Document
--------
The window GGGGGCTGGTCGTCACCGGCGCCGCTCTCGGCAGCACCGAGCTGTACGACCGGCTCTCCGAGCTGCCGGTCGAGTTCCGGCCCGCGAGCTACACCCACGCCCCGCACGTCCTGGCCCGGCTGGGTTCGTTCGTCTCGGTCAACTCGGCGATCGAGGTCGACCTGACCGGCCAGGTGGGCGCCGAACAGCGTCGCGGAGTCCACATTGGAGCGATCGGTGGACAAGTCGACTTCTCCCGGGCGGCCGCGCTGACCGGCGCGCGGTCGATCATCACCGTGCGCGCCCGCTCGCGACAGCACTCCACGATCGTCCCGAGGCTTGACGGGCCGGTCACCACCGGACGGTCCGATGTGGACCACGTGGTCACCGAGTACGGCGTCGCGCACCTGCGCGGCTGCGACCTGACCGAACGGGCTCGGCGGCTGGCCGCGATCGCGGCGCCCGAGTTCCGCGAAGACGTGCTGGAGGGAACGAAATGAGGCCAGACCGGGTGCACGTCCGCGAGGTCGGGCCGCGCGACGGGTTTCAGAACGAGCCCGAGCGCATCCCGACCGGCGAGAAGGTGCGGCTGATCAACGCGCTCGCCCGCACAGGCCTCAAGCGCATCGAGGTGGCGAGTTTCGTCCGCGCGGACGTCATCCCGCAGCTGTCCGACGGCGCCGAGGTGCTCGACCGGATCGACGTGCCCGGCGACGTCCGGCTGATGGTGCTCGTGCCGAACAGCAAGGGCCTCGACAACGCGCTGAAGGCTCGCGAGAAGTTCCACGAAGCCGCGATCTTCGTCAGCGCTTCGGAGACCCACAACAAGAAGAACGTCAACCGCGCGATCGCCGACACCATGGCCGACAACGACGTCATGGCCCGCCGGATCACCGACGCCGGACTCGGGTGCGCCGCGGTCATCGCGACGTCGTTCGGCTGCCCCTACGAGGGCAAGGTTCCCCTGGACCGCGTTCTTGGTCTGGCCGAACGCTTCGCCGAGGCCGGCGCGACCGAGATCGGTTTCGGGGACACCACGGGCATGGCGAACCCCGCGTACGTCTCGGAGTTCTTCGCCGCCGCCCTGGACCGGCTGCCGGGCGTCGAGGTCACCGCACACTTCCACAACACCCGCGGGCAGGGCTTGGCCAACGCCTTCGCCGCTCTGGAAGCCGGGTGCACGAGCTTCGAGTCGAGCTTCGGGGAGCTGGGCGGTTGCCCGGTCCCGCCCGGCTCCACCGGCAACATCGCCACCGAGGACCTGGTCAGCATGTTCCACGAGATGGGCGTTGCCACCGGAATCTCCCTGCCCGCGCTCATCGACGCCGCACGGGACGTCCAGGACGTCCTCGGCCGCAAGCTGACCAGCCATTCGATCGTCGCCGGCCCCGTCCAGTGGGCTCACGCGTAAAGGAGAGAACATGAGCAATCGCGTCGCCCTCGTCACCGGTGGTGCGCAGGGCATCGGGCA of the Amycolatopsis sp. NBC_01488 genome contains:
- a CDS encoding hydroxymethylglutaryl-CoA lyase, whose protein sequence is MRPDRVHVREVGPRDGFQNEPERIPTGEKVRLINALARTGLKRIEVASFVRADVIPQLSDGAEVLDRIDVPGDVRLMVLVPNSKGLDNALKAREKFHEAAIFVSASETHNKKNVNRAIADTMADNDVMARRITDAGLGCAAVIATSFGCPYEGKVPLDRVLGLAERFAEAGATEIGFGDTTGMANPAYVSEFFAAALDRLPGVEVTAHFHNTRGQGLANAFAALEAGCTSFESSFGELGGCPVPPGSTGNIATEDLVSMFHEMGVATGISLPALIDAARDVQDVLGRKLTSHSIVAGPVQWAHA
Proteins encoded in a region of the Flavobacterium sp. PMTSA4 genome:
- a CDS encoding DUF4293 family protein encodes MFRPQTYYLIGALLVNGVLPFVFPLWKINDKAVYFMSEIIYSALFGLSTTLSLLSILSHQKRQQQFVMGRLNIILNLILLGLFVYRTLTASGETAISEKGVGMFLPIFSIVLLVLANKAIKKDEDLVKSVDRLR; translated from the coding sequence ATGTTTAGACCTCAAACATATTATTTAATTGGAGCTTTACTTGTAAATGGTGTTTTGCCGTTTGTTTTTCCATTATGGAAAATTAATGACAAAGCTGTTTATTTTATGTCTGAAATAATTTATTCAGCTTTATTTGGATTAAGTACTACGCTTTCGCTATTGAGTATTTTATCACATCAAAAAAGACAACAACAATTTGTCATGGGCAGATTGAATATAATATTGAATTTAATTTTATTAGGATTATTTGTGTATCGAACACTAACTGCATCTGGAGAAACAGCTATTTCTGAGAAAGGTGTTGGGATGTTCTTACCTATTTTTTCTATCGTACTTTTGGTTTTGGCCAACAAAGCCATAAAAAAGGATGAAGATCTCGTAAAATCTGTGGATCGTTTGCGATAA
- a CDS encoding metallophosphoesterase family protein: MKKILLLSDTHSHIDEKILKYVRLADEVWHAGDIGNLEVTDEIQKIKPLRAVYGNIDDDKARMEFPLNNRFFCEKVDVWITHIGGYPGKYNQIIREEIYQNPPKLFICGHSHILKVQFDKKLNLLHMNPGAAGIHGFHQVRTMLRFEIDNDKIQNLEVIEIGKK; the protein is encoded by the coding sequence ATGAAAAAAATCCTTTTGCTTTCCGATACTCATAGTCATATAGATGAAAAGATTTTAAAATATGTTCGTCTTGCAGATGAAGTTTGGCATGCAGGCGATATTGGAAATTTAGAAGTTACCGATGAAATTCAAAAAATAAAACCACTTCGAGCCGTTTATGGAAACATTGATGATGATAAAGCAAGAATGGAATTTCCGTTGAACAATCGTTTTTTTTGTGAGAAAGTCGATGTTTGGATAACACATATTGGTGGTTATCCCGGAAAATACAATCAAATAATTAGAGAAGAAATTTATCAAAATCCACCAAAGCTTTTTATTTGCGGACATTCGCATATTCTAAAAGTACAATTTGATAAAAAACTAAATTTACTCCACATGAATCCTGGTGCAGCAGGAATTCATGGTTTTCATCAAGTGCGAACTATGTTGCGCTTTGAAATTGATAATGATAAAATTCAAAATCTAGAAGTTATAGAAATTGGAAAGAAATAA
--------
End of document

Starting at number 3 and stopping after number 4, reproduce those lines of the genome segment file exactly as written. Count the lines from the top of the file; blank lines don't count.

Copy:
Proteins encoded in a region of the Flavobacterium sp. PMTSA4 genome:
- a CDS encoding DUF4293 family protein encodes MFRPQTYYLIGALLVNGVLPFVFPLWKINDKAVYFMSEIIYSALFGLSTTLSLLSILSHQKRQQQFVMGRLNIILNLILLGLFVYRTLTASGETAISEKGVGMFLPIFSIVLLVLANKAIKKDEDLVKSVDRLR; translated from the coding sequence ATGTTTAGACCTCAAACATATTATTTAATTGGAGCTTTACTTGTAAATGGTGTTTTGCCGTTTGTTTTTCCATTATGGAAAATTAATGACAAAGCTGTTTATTTTATGTCTGAAATAATTTATTCAGCTTTATTTGGATTAAGTACTACGCTTTCGCTATTGAGTATTTTATCACATCAAAAAAGACAACAACAATTTGTCATGGGCAGATTGAATATAATATTGAATTTAATTTTATTAGGATTATTTGTGTATCGAACACTAACTGCATCTGGAGAAACAGCTATTTCTGAGAAAGGTGTTGGGATGTTCTTACCTATTTTTTCTATCGTACTTTTGGTTTTGGCCAACAAAGCCATAAAAAAGGATGAAGATCTCGTAAAATCTGTGGATCGTTTGCGATAA